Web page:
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India and US Exploring Alternatives to Animal Testing in Biomedical Research

Dr. Soumya Swaminathan. From
Dr. Soumya Swaminathan. From

India’s national regulator for biomedical research, the Indian Council of Medical Research (ICMR), has recommended fast-tracking investments in technologies that can replace animal testing, following calls from an influential medical journal to transition drug toxicity and efficacy trials away from animals.

The call follows the publication of a paper on 12 August in Volume 149, Issue 5 of the Indian Journal of Medical Research (IJMR), by a senior team of researchers representing the ICMR. Led by Soumya Swaminathan, deputy director-general at the World Health Organization and former director of the ICMR, the paper’s authors said that alternative technologies would be more ethical and humane but also more cost-effective than animal testing. The team suggested that emerging technologies that model “complex human physiology—such as organoids and organs-on-a-chip, which are laboratory-grown versions of human tissues—are starting to rival, and in some cases outperform, animals in their ability to model human disease . . .” (Nature)

Alokparna Sengupta, managing director of the Indian chapter of Humane Society International, noted: “This is the first time that an important government agency has publicly spoken about the need for alternatives to animals in research. The need to replace animals in laboratories is not only an ethical issue but one critical to the advancement of medical research and to India’s technological and economic competitiveness on the global stage.” (The Times of India)

The ICMR had set up a committee to consider alternatives to animal testing in 2017, with Swaminathan advocating centers of research and investment in funds, as well as building global scientific alliances, to develop alternative technologies. (International Business Times)

A month after the IJMR’s article’s publication, the Environmental Protection Agency (EPA) in the US announced an ambitious plan to end cruel and unnecessary animal testing by 2035 on September 10. This was a milestone in a long process of lobbying by politicians, journalists, and activists since the enactment of the Toxic Substances Control Act in 1976. The EPA’s administrator, Andrew Wheeler—who has supported the Trump administration’s rollback of environmental regulations and a former lobbyist for the coal industry—“described the directive as a continuation of efforts that accelerated in 2016, under the Obama administration, when the Toxic Substances Control Act was amended to require the EPA to reduce its reliance on animal testing.” (The Washington Post)


Congressman Ken Calvert (R-Calif.), who supported the directive, wrote on the political website The Hill: “. . . in 2007, the National Academies issued a landmark report calling for the EPA to shift from animal testing to alternatives. . . . In the decade or so since, the EPA has initiated a variety of important programs to reduce taxpayer-funded animal testing, as well as unnecessary animal testing required of industry. The EPA reports that its efforts in recent years have saved 200,000 animals.” (The Hill)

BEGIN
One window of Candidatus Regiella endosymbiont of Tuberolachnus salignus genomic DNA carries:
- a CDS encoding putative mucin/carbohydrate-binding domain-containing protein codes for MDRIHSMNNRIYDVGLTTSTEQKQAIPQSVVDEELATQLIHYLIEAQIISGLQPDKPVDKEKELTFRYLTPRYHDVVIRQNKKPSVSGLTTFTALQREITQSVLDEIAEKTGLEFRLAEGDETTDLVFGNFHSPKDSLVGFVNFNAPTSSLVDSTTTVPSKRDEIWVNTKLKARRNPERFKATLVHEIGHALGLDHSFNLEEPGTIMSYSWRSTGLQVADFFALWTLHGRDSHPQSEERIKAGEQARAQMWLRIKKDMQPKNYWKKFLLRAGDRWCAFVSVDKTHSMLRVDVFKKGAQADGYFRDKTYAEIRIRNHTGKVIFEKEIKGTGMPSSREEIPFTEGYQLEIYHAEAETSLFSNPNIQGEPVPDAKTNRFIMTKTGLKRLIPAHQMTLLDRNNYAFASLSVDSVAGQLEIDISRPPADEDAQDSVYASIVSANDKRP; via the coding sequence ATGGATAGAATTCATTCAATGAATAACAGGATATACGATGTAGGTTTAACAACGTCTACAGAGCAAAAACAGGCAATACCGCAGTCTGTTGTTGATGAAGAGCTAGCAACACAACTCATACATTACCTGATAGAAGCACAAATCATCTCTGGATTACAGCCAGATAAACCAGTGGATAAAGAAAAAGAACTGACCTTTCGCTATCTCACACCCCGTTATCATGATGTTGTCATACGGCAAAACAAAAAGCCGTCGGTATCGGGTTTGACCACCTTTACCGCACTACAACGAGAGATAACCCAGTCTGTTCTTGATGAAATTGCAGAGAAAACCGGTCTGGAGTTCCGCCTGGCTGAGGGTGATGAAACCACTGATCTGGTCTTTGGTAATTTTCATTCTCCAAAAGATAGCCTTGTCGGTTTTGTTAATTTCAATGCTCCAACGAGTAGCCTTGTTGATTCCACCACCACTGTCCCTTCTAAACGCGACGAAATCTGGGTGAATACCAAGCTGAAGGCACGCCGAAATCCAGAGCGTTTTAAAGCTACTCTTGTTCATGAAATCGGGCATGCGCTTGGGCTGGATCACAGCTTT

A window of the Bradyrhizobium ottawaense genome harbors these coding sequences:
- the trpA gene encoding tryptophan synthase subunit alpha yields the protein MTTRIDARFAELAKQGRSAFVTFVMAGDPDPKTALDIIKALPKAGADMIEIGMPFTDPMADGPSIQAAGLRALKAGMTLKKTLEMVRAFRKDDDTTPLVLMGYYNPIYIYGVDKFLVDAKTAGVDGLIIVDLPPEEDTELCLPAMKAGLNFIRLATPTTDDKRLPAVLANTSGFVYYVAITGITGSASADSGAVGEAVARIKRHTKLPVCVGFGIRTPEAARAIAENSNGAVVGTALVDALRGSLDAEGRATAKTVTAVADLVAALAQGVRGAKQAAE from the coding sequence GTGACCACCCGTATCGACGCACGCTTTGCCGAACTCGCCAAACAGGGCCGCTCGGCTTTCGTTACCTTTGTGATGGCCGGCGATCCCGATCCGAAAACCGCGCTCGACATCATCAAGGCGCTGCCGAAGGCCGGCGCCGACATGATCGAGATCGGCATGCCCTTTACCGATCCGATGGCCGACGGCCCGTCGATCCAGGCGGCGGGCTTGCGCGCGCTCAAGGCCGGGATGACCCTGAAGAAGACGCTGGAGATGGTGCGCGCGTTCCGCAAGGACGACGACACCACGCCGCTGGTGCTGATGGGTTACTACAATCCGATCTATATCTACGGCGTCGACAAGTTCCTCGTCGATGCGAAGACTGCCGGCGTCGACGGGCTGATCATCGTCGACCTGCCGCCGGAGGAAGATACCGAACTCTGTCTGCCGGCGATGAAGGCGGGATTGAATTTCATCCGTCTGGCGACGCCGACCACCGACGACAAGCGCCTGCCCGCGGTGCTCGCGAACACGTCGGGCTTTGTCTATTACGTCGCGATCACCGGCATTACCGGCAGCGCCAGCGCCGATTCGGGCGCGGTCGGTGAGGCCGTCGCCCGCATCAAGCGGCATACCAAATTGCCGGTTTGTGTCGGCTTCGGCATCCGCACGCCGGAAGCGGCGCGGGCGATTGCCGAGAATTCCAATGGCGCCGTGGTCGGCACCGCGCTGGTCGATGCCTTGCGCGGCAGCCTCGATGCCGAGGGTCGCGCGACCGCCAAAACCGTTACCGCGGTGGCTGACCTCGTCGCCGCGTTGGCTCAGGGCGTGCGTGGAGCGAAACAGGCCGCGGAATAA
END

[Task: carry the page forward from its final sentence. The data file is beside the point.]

One project in the 2035 plan is to stimulate human pluripotent stem cells to eventually allow them to be subject to the same molecular cues as those of a human embryo. The project is led by Nicole zur Nieden and David Volz of the University of California, Riverside. Nevertheless, neither researcher is sure animal testing can ever be replaced completely.

“If your result is that the chemical does not interfere with a human stem cell developing in a dish, how sure can you be that’s not really happening in humans? The best way we have to assess that is an animal experiment,” zur Nieden said. She advocates a tiered system, with in vitro tests weeding out the most toxic chemicals first, and animal tests used where in vitro tests don’t reveal toxicity. (University of California, Riverside)

“If you cannot fully replace an animal test with an in vitro method, you can at least decrease suffering of the animal. If you think about a highly toxic chemical that has effects on the mom as she is exposed during pregnancy as well as on the developing embryos, if you can use an in vitro test system to find all these strong toxic chemicals, you will not need to test them in an animal,” she said. (University of California, Riverside)

These developments within India and the US reflect gradual moves across the world to reduce animal usage, including in Denmark, Brazil, Germany, Switzerland, Australia, China, and South Korea.

See more

Need for alternatives to animals in experimentation: An Indian perspective (Indian Journal of Medical Research)
India pushes for alternatives to animals in biomedical research (Nature)
ICMR calls for animal-free test methods (The Times of India)
India roots for alternatives to animals in biomedical testing (International Business Times)
Administrator Memo Prioritizing Efforts to Reduce Animal Testing, September 10, 2019 (EPA)
EPA chief directs agency to dramatically reduce animal testing (The Washington Post)
New EPA plan to reduce animal testing will protect animals, the environment and taxpayers (The Hill)
Finding alternatives to animal testing (University of California, Riverside)

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